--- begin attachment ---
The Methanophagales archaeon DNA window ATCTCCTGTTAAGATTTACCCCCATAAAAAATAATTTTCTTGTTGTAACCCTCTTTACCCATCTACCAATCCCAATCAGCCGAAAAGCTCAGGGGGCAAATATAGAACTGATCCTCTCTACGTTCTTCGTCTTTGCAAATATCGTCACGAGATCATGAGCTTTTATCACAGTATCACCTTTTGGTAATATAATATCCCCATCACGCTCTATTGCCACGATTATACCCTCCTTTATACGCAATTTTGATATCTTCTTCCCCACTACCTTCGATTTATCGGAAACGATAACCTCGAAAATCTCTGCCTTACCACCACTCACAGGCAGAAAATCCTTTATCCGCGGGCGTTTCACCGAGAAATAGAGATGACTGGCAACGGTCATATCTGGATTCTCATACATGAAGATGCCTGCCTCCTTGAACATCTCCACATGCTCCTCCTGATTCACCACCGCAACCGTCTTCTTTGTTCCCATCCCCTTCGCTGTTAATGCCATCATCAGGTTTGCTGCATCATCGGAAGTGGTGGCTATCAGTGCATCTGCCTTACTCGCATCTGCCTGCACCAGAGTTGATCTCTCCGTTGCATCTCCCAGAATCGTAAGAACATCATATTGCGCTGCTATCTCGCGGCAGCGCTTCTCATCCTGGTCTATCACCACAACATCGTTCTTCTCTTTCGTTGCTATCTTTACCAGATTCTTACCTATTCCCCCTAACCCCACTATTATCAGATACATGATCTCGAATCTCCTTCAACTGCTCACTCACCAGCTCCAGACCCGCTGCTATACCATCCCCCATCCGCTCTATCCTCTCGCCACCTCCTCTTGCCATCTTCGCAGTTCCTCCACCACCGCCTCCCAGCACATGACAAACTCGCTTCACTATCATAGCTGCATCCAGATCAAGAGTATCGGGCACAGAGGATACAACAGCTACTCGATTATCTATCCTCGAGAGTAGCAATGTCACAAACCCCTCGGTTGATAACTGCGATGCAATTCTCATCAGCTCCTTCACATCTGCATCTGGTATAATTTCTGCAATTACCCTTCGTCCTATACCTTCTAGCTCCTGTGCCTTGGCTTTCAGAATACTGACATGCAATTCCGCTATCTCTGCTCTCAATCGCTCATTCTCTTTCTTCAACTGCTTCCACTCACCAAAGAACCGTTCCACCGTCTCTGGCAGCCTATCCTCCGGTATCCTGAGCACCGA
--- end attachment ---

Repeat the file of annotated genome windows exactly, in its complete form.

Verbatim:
The Methanophagales archaeon DNA window ATCTCCTGTTAAGATTTACCCCCATAAAAAATAATTTTCTTGTTGTAACCCTCTTTACCCATCTACCAATCCCAATCAGCCGAAAAGCTCAGGGGGCAAATATAGAACTGATCCTCTCTACGTTCTTCGTCTTTGCAAATATCGTCACGAGATCATGAGCTTTTATCACAGTATCACCTTTTGGTAATATAATATCCCCATCACGCTCTATTGCCACGATTATACCCTCCTTTATACGCAATTTTGATATCTTCTTCCCCACTACCTTCGATTTATCGGAAACGATAACCTCGAAAATCTCTGCCTTACCACCACTCACAGGCAGAAAATCCTTTATCCGCGGGCGTTTCACCGAGAAATAGAGATGACTGGCAACGGTCATATCTGGATTCTCATACATGAAGATGCCTGCCTCCTTGAACATCTCCACATGCTCCTCCTGATTCACCACCGCAACCGTCTTCTTTGTTCCCATCCCCTTCGCTGTTAATGCCATCATCAGGTTTGCTGCATCATCGGAAGTGGTGGCTATCAGTGCATCTGCCTTACTCGCATCTGCCTGCACCAGAGTTGATCTCTCCGTTGCATCTCCCAGAATCGTAAGAACATCATATTGCGCTGCTATCTCGCGGCAGCGCTTCTCATCCTGGTCTATCACCACAACATCGTTCTTCTCTTTCGTTGCTATCTTTACCAGATTCTTACCTATTCCCCCTAACCCCACTATTATCAGATACATGATCTCGAATCTCCTTCAACTGCTCACTCACCAGCTCCAGACCCGCTGCTATACCATCCCCCATCCGCTCTATCCTCTCGCCACCTCCTCTTGCCATCTTCGCAGTTCCTCCACCACCGCCTCCCAGCACATGACAAACTCGCTTCACTATCATAGCTGCATCCAGATCAAGAGTATCGGGCACAGAGGATACAACAGCTACTCGATTATCTATCCTCGAGAGTAGCAATGTCACAAACCCCTCGGTTGATAACTGCGATGCAATTCTCATCAGCTCCTTCACATCTGCATCTGGTATAATTTCTGCAATTACCCTTCGTCCTATACCTTCTAGCTCCTGTGCCTTGGCTTTCAGAATACTGACATGCAATTCCGCTATCTCTGCTCTCAATCGCTCATTCTCTTTCTTCAACTGCTTCCACTCACCAAAGAACCGTTCCACCGTCTCTGGCAGCCTATCCTCCGGTATCCTGAGCACCGA